Category Archives: Intellectual Property

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Innovation Everywhere

InnovationIn a recent article by BCG, Casting a Wide Innovation Net, they explain how the best innovators gather ideas from a variety of sources, such as employee ideas, internal sources, and customer ideas. The cornerstone for maintaining this information are the software systems that can tie together disparate organizations and people while enforcing security.

A Fictional Example of Innovation

Tara had just finished visiting with her largest customer, a network of 13 hospitals in her county. She had met with many people that day, but one meeting in particular had stood out. She had met with Dr. George Freeman, chief of surgery, who explained the problem they were having with their aging set of surgical instruments.   Dr. Freeman explained that they have the budget and are prepared to buy new sets, but they have one major reservation with the ones that Tara’s company makes.  They are uncomfortable for left-handed surgeons, and George happens to be left-handed.  He goes on to explain that without something different, the sale will go to Tara’s competitor.

Tara knows that this is a major problem.  This hospital system is a major customer and purchases millions of dollars of products from her company.  Letting her competitor get an advantage like this could be devastating.  Tara takes her problem to her supervisor.
Tara works in the marketing department and presents her issue to the group.  She explains Dr. Freeman’s problem, and how they’ll lose the sale without a change.  Tara champions a suggestion made by Dr. Freeman, which simply involved moving the finger clasp about 20 degrees off center.  Tara is familiar with her company’s manufacturing capabilities and realizes that although this is a significant change, they can (and have) made this accommodation in the past.  After they talk with a few others in marketing, they realize that this is their only chance to make the sale, and take their issue to the engineering department.

A few days later, a meeting is scheduled with engineering, and they make their presentation.  The engineering group has assembled their senior engineers, and they’re joined by the company’s controller and manufacturing VP.  Tara prepared slides outlining the issue, and she documents how sales will likely increase substantially as a result.  No one else has instruments with this capability.  Engineering spends a few days and designs a new set of instruments, noting that the clasp should only be moved 19 degrees off center.   Preliminary mock-ups prove the point, and the change to manufacturing is estimated at $850k (a fraction of what the potential sales will be).  Finance approves the money and the project is started.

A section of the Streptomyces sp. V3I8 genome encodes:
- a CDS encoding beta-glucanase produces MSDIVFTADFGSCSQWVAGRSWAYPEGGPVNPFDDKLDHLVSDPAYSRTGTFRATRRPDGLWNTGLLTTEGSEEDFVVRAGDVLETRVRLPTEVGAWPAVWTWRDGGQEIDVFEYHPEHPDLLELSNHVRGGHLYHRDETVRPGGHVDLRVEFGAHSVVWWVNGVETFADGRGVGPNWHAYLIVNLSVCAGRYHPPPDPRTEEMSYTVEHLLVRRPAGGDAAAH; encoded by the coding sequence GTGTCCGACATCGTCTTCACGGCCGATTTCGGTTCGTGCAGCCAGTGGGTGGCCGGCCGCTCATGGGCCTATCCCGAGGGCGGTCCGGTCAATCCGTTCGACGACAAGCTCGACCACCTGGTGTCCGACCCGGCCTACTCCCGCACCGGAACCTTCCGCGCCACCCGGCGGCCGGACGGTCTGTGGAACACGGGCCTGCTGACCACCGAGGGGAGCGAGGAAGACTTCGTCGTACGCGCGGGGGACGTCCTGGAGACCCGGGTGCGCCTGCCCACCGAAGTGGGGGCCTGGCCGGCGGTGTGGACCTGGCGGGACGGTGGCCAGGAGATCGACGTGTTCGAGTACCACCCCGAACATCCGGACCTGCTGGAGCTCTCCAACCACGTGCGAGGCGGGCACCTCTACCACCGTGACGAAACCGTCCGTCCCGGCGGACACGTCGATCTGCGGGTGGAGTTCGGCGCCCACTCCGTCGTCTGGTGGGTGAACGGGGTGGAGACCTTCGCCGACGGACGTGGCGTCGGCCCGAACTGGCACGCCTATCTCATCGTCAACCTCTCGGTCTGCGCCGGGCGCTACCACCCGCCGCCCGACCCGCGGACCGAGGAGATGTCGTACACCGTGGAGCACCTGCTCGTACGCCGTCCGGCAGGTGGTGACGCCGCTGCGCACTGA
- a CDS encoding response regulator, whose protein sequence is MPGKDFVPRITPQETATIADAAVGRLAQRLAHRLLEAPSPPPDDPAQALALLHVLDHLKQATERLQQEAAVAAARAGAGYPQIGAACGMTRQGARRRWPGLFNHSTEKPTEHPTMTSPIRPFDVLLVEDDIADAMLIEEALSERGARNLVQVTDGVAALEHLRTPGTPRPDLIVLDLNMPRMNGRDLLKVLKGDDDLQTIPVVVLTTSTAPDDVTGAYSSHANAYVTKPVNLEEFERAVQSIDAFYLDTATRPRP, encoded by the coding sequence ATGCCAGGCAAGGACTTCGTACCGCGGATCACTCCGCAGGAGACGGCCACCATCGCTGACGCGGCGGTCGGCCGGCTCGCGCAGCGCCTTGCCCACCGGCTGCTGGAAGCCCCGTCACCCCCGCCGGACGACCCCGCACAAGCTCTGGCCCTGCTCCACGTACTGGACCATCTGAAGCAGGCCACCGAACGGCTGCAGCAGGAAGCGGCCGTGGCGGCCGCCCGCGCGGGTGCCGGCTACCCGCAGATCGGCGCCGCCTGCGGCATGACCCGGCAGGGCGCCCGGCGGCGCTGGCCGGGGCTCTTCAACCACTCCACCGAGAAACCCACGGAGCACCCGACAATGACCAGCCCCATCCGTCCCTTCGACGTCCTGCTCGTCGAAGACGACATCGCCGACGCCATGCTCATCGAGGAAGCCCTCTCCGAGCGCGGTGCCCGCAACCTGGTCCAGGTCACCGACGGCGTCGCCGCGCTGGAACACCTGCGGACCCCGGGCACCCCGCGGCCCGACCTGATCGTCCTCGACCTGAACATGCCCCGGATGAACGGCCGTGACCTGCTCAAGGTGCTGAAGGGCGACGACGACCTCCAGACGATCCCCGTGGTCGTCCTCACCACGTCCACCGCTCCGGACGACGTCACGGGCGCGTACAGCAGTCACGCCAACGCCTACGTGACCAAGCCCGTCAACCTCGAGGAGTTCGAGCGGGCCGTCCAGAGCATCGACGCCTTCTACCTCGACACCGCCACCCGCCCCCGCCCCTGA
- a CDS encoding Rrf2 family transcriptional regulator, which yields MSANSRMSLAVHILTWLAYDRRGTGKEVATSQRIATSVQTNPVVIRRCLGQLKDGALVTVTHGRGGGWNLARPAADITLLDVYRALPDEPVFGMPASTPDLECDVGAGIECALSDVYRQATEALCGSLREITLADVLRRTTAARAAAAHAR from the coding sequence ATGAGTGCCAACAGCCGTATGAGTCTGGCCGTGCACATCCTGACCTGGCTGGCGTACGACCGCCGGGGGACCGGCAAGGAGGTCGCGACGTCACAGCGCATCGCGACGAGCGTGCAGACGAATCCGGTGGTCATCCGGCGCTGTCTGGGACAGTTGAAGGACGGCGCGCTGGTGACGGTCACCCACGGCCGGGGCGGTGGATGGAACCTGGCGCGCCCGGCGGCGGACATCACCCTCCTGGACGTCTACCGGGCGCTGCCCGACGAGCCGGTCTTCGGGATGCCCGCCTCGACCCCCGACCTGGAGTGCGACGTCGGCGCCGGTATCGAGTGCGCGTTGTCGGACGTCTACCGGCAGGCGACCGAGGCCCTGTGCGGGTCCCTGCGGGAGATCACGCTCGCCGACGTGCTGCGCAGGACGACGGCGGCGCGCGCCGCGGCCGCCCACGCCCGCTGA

Tara’s company is responsive, voice-of-the-customer oriented, and innovative.  They addressed the need of a major customer, secured new sales revenue, and improved their product.  But did they really do the best that they could?

Tara’s company has repeated the missteps of many organizations.  They answered the question for an important sale, but they really didn’t innovate.  Find out how using MindMatters’ processes and the Innovator™ software system can make supercharge your organization.  Click here to request a copy.

Best Practices for Patent Review Teams

Patent Review TeamsRead about how to get the most from your patent review process in this free white paper, Top Ten Best Practices for Patent Review Teams.

Written for managers, participants, and administrators of an organization’s patent review team, it provides a framework for establishing a highly efficient invention review process. Whether you already have a team in place or are considering starting a team, the paper offers suggestions ranging from rewards to team composition.

When patent programs are established, organizations naturally consider the process for collecting inventions, concepts, and ideas—all of the up front issues, yet only give cursory thought to the review and management process.  Few seldom consider what they’ll do with the large number of inventions that often get submitted, believing that having too many will be a good problem. And while it’s important to make sure that you have a good supply of inventions, the real value of an innovation program is actually finding the best to patent.